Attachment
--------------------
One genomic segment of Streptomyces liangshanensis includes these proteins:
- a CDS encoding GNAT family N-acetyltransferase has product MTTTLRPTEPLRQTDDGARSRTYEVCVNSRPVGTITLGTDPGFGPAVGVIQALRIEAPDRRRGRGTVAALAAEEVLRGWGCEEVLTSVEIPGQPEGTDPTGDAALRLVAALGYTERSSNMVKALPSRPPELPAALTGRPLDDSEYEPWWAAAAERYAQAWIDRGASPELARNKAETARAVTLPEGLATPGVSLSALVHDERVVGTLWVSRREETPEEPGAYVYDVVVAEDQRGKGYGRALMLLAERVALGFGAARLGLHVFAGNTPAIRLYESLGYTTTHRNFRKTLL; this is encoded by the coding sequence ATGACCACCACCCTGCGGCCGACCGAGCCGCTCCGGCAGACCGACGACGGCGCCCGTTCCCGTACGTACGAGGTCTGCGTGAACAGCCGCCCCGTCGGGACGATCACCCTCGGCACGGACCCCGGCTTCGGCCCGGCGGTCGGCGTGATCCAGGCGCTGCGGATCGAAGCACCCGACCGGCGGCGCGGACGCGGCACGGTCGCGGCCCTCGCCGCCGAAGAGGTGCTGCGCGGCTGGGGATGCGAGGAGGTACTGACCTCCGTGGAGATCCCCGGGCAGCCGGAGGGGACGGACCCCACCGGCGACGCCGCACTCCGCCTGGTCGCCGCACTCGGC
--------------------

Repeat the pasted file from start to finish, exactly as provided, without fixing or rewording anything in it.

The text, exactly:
One genomic segment of Streptomyces liangshanensis includes these proteins:
- a CDS encoding GNAT family N-acetyltransferase has product MTTTLRPTEPLRQTDDGARSRTYEVCVNSRPVGTITLGTDPGFGPAVGVIQALRIEAPDRRRGRGTVAALAAEEVLRGWGCEEVLTSVEIPGQPEGTDPTGDAALRLVAALGYTERSSNMVKALPSRPPELPAALTGRPLDDSEYEPWWAAAAERYAQAWIDRGASPELARNKAETARAVTLPEGLATPGVSLSALVHDERVVGTLWVSRREETPEEPGAYVYDVVVAEDQRGKGYGRALMLLAERVALGFGAARLGLHVFAGNTPAIRLYESLGYTTTHRNFRKTLL; this is encoded by the coding sequence ATGACCACCACCCTGCGGCCGACCGAGCCGCTCCGGCAGACCGACGACGGCGCCCGTTCCCGTACGTACGAGGTCTGCGTGAACAGCCGCCCCGTCGGGACGATCACCCTCGGCACGGACCCCGGCTTCGGCCCGGCGGTCGGCGTGATCCAGGCGCTGCGGATCGAAGCACCCGACCGGCGGCGCGGACGCGGCACGGTCGCGGCCCTCGCCGCCGAAGAGGTGCTGCGCGGCTGGGGATGCGAGGAGGTACTGACCTCCGTGGAGATCCCCGGGCAGCCGGAGGGGACGGACCCCACCGGCGACGCCGCACTCCGCCTGGTCGCCGCACTCGGC